I am complaining here against the company Google.com.hk for distributing indecent material at this hyperlink:

Based upon the case KTCC3075/07, it is illegal to publish erotic hyperlinks and photographs on the Internet.

I have learned that the Yahoo! website has committed similar crimes and I urge you to investigate as soon as possible.  The following are examples of web pages that are problematic for Yahoo!






Thank you for you email.

Concerning the recent case in which a netizen was found guilty in court for distributing erotic photographs on the Internet, our office understands that this was a case in which an individual used a hyperlink to obscene photographs on overseas websites (servers) and directly displayed them on a local web page.  This was more than just a hyperlink consisting of text and numbers.  In addition, with respect to issue about the Yahoo! Hong Kong and Google Hong Kong search pages containing erotic information, our office is in the process of handling the matter and will get back to you later.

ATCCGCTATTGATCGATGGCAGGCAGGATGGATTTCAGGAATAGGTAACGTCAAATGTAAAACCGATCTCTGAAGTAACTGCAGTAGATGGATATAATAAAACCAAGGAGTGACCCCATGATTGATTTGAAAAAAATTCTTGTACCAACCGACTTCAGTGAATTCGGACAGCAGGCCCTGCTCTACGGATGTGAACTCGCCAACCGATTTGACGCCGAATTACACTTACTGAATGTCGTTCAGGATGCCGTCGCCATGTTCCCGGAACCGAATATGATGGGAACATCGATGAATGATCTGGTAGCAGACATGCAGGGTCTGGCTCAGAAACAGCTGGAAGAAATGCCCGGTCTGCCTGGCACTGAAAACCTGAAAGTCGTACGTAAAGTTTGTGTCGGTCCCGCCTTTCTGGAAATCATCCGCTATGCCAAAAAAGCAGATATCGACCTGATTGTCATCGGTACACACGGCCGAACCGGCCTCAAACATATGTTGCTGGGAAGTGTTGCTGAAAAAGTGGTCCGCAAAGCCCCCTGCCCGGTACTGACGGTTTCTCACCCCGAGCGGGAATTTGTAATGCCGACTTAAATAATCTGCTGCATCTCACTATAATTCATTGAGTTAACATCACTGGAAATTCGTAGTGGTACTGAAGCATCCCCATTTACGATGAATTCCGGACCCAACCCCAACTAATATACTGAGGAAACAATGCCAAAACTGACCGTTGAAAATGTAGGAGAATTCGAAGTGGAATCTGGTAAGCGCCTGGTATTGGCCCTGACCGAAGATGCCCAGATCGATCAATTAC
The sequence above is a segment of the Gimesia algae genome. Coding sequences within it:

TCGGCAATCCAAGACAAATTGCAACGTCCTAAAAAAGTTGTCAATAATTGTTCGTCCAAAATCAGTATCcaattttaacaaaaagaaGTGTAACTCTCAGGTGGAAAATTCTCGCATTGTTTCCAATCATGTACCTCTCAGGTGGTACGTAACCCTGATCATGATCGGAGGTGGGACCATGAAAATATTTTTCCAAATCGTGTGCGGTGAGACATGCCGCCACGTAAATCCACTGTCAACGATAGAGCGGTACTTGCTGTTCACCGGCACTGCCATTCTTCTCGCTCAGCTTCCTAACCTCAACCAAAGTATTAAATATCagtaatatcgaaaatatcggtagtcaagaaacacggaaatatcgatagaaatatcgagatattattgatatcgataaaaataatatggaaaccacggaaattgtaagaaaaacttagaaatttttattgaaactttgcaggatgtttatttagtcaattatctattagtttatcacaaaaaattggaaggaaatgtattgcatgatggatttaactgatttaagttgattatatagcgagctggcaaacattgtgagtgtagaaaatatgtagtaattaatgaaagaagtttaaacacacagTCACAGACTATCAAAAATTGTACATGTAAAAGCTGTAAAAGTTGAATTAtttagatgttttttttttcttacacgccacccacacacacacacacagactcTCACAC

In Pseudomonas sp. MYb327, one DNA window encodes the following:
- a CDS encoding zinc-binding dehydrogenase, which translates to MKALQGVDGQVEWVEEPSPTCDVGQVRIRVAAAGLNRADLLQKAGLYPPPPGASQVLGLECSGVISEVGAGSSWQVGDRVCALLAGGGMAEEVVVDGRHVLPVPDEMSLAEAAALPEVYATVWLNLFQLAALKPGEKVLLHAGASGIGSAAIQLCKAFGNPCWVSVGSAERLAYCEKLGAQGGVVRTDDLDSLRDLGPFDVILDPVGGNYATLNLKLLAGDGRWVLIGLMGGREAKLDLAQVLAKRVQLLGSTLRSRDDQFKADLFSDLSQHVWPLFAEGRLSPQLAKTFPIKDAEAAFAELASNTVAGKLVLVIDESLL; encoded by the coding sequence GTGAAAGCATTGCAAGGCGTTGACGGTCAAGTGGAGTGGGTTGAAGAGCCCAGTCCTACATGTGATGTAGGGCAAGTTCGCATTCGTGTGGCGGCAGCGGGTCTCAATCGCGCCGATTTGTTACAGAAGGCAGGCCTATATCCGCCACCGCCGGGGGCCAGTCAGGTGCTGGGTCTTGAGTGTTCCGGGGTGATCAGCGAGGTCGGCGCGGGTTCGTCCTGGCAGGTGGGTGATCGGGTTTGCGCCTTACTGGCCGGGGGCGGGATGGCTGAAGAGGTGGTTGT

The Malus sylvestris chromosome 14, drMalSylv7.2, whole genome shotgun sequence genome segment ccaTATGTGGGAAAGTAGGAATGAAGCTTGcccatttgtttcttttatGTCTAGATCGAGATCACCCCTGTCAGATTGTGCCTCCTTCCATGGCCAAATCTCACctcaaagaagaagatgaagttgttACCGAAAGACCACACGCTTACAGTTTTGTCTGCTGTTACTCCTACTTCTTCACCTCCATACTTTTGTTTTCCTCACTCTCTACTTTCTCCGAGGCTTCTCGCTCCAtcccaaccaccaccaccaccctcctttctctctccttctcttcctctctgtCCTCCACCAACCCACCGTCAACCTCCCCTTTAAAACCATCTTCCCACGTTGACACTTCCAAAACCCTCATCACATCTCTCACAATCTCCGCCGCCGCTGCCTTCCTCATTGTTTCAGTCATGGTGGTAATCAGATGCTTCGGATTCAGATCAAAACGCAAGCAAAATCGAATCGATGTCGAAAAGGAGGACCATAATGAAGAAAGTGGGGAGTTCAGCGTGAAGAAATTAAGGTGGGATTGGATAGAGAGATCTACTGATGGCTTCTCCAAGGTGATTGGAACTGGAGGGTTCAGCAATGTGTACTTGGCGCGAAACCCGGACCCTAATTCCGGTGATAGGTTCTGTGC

If you have any complaints about local websites distributing obscene materials, please send the relevant web pages and the email containing the complaint to the police (cpu-tcd@police.gov.hk) or our office (nrs@tela.gov.hk). 


Your email dated May 18 has been received.